Goods Talks About First Visit

Stanford fans most often are interested in reading the detailed reports of how a given recruit reacts to their official visit to The Farm, but just as much insight into a recruitment can be found by exploring the visit experiences at a rival suitor. In the case of Anthony Goods, his Stanford visit is still seven days away, but we can learn from his reactions to his Cal visit just concluded this weekend.

The Anthony Goods Watch is on.

Over the next few weeks, he will take all of his official visits of the spring and most likely make a college decision. This past weekend he finished his first visit to California, and next Sunday (5/23) will start his Stanford official trip that runs through that Tuesday. One week later he will head to the Pacific Northwest for his third and (probably) final visit to Washington. That trip will start either May 31 or June 1, depending on final scheduling with his mother. As recently as last week we thought two more official visits were possible for the spring, but he now reports that they are off the table.

"Georgia Tech and Kansas want me to wait to the fall," the 6'3" athlete explains. "But I doubt that I'll be waiting that long to make my college decision."

Reading between the lines, that puts the Jackets and Jayhawks on the outside looking in for Goods' services, and it sets up the three Pac-10 programs as the putative finalists in this race. Three visits in three weeks, with a commitment likely to follow sometime in June. Thus it is time to get out the cyber-magnifying glass to scrutinize each of the Centennial High School (Corona, Calif.) junior's moves. First up, his visit to Cal.

In recounting the various events of his first-ever trip to Berkeley, Goods had the chance to:

  • Play three-on-three basketball with the Cal players, including Richard Midgley, Marquise Kately, Dominic McGuire, David Paris and Ayinde Ubaka.
  • Eat several magnificent meals
  • Tour the locker room and various facilities at Haas Pavilion
  • Meet with an academic advisor as well as the Dean of the Business School
  • See downtown San Francisco and "go down those steep hills", as well as crossing the Golden Gate Bridge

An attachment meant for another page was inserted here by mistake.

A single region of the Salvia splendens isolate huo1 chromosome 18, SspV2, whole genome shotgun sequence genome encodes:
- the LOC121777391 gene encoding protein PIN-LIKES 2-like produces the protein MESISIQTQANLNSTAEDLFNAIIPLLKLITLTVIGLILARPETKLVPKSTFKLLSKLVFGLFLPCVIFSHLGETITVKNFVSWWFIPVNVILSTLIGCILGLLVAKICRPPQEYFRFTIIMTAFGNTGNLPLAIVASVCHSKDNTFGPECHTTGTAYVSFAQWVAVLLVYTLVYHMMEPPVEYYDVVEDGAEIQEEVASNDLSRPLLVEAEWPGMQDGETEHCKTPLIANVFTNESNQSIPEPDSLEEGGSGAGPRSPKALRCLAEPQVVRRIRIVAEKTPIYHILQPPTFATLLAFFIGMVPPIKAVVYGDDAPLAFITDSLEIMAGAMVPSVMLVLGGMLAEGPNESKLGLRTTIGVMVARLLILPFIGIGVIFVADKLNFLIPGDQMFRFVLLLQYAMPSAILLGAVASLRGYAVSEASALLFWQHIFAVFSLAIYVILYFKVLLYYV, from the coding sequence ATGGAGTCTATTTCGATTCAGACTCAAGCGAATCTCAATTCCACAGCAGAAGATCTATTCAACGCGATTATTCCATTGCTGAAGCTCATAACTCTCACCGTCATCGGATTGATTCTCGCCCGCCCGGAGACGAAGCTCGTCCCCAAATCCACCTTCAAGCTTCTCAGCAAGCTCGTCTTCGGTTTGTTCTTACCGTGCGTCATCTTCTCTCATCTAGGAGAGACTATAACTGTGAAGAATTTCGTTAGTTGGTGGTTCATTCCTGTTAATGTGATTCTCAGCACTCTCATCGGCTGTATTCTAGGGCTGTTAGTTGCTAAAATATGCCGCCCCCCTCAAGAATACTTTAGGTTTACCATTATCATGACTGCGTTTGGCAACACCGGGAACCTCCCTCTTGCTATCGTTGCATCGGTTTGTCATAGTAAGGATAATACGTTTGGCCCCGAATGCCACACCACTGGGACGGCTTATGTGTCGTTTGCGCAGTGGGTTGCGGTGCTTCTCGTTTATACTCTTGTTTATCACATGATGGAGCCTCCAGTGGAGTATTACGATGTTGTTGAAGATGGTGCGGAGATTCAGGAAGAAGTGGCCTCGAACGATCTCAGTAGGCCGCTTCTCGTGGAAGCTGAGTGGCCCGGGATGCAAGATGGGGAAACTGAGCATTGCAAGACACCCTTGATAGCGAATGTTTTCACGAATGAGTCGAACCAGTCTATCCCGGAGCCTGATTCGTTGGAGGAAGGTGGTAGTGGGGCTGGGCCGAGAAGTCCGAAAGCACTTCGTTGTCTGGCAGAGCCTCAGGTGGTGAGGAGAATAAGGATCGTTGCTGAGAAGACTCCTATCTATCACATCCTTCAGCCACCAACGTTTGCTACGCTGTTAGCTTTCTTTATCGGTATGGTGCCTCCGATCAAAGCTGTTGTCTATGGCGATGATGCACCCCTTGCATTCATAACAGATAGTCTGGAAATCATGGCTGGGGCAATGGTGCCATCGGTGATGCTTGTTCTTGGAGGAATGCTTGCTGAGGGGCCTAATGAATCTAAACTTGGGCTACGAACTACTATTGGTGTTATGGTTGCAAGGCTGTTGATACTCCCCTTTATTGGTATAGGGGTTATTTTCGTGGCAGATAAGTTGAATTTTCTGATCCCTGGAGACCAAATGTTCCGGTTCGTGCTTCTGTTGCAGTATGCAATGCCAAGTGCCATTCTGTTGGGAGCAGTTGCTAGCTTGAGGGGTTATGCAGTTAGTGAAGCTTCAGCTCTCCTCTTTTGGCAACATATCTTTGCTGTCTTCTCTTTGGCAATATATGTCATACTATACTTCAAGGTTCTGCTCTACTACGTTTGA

The pickup basketball is one of the experiences that a recruit can directly compare across the various schools he visits. These informal games can give him a glance at the competition at his position he may face in his early years, as well as the talent level he would enjoy with him on the court. Chemistry is another important dimension.

But Anthony Goods did not come away with any of these areas at the top of his mind after a late-night hoops session that did not wrap up until 10:30 PM. He instead marveled at the gap between his high school/AAU ball and what he will see at the Pac-10 level.

"It was eye-opening," the jolted junior blusters. "It was a chance for me to feel my way out - I'm just a high school junior against these college level players, and it wasn't even close. Those guys are way, way more explosive than what I've played with before. It was a trip. No doubt about it. I have some things to work on."

The other jaw-dropping experience was going out to dinner with the Cal coaches. He was joined by all four members of the staff, Goods' eyes were fixated on the plate of the head coach, who lived up to his legendary reputation.

"I had heard about it from somebody beforehand, but boy, Coach Braun can really put the good away!" the recruit exclaims.

Ben Braun also made a display of the Cal depth chart to illustrate the playing time opportunities that will be available when the fall of 2005 rolls around. The Bears have not signed any backcourt players in the current senior class, which leaves just Midgley (senior) and Ubaka (junior) ahead of Goods at the two guard positions when he arrives as a freshman.

"The rest are pretty much wings," he says of the projected Cal roster. "I could back up both of those two guys my first year and pick up more time from there."

Goods also notes that he did not see much of the Bears on the television this past season, so he was enlightened by the highlight film that was shown to him by the coaches during his visit. That helped to illustrate the style of play Cal employs, as well as their sets.

"They said they see me as a combo guard who can bring the ball up the floor and them play the wing spot," the recruit recalls. "They also showed how Leon Powe gets doubled every play, which means the ball can kick out to the guards for great looks."

Stanford fans may take all this in, but the truth is that this recruiting battle has been viewed for a long time as one that will be fought in the Admissions Office. Should the good folks in Old Union see it in their wisdom to admit Goods, then Stanford should hold as his favorite - barring a bad visit. The SoCal combo guard says that he has no new word from the Cardinal coaches on the application, other than the fact that it is in the hands of the admissions personnel. In the meantime, we can ask the question of whether this visit blew him away or not.

"My expectations were low in some ways, coming in, because of what some other people at my school had said when they visited [Cal]," Goods describes. "But I really liked it. It's not just a closed campus - the city is right there. You are 15 minutes away from San Francisco, and Oakland is close by, too. There is also Telegraph Avenue. The players were real humble and real cool."

"After this trip, I would say I am very pleased with Cal," he finishes. "I don't have anything to compare, since this is my first official visit, but it did not hurt Cal at all. I think they helped themselves."


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